very ingenious men, such as Des Cartes, Malebranche, Arnauld, Locke, and many others, have lost much labour, by not distinguishing things which require proof, from things which, though they may admit of illustration, yet, being self-evident, do not admit of proof. When men attempt to deduce such self-evident principles from others more evident, they always fall into inconclusive reasoning: and the consequence of this has been, that others, such as Berkeley and Hume, finding the arguments brought to prove such first principles to be weak and inconclusive, have been tempted first to doubt of them, and afterwards to deny them.

Today, Reid's best-known application of this approach concerns perception, but he extended to it a wide variety of other issues as well. In every case, Reid resists any philosophical attempt to undermine something common-sensical. Given the scope of Reid's writings, it is not possible to review all of his claims. Instead, we can focus on three of the topics for which Reid is best known: perception, causation, and the foundations of morality.


As Reid understood it, many of his seventeenth and eighteenth-century predecessors (the clearest case may be Locke) had accepted a view along the following lines: in perception, external objects such as rocks and cats causally affect our sense organs. The sense organs in turn affect the (probably, non-material) mind, and their effect is to produce a certain type of entity in the mind, an 'idea.' These ideas, and not external objects, are what we immediately perceive when we look out at the world. The ideas may or may not resemble the objects that caused them in us, but their causal relation to the objects makes it the case that we can immediately perceive the objects by perceiving the ideas.

Reid noted that, as soon as this picture is in place, the question naturally arises as to just how far our ideas might diverge from their causes. Indeed, it begins to seem that we are completely cut off from reality, stuck behind a veil of ideas. This is a counter-intuitive conclusion, and Reid thinks it indicates that the original positing of ideas, as things we perceive that are distinct from the objects was misguided (here, the view echoes that of Antoine Arnauld in his debate with Nicolas Malebranche). Common sense, he argues, dictates that what we perceive just are objects and their qualities. Ideas, then, are a philosopher's fabrication.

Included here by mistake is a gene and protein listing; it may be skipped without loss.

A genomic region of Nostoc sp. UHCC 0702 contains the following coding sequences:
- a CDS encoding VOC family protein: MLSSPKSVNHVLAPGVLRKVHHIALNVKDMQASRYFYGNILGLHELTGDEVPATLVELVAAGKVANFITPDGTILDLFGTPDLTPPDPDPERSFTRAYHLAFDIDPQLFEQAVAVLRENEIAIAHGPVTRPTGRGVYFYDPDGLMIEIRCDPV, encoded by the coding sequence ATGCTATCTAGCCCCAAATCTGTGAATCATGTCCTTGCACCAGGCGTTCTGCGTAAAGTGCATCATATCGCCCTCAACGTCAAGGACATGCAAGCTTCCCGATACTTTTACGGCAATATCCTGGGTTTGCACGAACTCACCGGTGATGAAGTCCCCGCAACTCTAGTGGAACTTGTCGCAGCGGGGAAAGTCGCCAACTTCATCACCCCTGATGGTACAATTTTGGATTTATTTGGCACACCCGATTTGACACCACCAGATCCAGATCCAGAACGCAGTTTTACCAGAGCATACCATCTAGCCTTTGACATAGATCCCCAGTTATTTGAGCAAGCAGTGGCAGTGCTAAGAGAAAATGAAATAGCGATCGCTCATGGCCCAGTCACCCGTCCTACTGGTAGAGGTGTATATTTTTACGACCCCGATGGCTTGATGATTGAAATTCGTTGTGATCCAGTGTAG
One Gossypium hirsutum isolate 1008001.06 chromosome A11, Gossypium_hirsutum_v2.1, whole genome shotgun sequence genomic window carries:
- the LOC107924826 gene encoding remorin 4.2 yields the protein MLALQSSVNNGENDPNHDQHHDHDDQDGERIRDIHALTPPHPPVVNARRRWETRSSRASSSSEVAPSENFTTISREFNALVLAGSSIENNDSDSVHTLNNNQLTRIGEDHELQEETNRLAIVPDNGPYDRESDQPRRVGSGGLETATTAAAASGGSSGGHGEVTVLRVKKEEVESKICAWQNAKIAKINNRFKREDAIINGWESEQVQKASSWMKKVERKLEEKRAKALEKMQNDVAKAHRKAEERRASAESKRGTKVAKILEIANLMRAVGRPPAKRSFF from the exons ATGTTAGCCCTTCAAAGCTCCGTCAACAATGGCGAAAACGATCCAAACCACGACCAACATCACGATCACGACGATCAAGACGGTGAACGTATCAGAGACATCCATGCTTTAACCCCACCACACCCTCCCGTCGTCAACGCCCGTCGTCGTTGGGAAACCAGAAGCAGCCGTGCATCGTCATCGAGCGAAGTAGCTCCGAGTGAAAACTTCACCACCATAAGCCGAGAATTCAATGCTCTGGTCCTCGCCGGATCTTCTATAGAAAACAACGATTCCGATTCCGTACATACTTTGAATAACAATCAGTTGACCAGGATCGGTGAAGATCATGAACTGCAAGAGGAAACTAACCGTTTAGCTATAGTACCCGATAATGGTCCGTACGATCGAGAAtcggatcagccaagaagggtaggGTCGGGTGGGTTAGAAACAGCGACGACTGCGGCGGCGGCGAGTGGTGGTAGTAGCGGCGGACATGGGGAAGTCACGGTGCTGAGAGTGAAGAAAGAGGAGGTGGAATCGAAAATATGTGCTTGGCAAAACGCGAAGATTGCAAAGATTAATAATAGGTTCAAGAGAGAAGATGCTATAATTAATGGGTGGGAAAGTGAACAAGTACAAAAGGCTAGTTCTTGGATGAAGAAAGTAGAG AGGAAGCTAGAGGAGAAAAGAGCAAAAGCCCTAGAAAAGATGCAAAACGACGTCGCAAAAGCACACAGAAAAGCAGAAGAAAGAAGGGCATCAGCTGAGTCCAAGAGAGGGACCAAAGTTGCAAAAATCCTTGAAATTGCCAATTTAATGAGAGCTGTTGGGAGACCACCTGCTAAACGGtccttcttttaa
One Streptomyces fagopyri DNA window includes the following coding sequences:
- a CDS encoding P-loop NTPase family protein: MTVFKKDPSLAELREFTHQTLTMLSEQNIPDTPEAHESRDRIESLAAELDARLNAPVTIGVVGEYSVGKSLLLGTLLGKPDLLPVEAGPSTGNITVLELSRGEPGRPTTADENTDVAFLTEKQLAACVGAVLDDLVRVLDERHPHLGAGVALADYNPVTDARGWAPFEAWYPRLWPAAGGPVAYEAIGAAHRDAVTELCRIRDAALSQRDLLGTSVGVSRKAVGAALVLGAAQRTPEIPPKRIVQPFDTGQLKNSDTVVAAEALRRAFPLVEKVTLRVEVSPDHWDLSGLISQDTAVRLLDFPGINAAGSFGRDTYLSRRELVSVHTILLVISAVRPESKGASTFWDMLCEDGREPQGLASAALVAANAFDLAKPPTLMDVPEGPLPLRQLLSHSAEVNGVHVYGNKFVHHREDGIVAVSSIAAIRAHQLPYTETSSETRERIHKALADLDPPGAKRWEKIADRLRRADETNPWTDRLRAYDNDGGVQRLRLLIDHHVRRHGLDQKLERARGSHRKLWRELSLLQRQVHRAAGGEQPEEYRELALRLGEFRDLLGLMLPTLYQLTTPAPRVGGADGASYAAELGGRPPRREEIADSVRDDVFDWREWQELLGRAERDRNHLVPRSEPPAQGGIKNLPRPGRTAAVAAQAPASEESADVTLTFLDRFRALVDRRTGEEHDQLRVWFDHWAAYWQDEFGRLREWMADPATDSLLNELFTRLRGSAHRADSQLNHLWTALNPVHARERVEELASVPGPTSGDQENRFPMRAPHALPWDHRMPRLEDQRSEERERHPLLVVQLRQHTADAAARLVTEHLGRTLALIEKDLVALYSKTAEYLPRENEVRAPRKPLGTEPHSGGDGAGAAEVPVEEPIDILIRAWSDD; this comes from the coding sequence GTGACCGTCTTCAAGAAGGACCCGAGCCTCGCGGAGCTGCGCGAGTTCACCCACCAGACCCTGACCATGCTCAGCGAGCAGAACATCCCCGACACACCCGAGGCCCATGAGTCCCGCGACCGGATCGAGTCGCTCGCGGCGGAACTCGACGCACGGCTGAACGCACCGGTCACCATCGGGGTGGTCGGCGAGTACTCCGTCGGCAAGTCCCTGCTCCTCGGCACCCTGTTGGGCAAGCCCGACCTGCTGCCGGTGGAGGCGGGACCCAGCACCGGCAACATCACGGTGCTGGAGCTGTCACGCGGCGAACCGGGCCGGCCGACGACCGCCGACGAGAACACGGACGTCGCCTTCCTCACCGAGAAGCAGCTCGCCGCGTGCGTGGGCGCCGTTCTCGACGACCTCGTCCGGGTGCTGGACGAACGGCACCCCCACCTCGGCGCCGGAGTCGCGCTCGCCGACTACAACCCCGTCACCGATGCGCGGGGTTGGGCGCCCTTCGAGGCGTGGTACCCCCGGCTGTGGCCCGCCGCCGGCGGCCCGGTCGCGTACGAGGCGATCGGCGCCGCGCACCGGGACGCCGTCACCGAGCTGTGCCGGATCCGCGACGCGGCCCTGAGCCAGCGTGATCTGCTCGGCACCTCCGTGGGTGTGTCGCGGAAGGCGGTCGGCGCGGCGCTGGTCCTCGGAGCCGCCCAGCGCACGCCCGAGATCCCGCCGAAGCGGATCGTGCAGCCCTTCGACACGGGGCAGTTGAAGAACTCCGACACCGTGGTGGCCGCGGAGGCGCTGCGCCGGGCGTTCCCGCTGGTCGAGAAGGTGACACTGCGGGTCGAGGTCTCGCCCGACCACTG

Reid's picture, however, is more complex than such general statements of it may suggest. For Reid continues to accept Locke's distinction between primary and secondary qualities of objects. Locke held that, among our ideas of objects, some (such as shape) do resemble qualities of the objects that produce them, while others (such as color) do not. Of course, Reid cannot accept the distinction in those terms, so he does so in terms of 'sensations.' When we perceive objects, Reid claims, we find in ourselves certain sensations. Sensations are the effects of the causal influence of objects on us, and these are what lead the mind to perceive the object. Yet sensations themselves, being feelings, cannot resemble their objects (in this, Reid echoes Berkeley's famous claim that nothing can be like an idea except another idea). When, for instance, we perceive though touch that some object is hot, we feel a certain sensation. We know that feature of the object caused us to have that sensation, but we may not know anything about the feature other than that (unlike the case of the extension of the object, which we perceive directly). The feature of the object which produces the sensation of heat is a secondary quality, and all other secondary qualities are individuated in the same manner: via some sensation we have.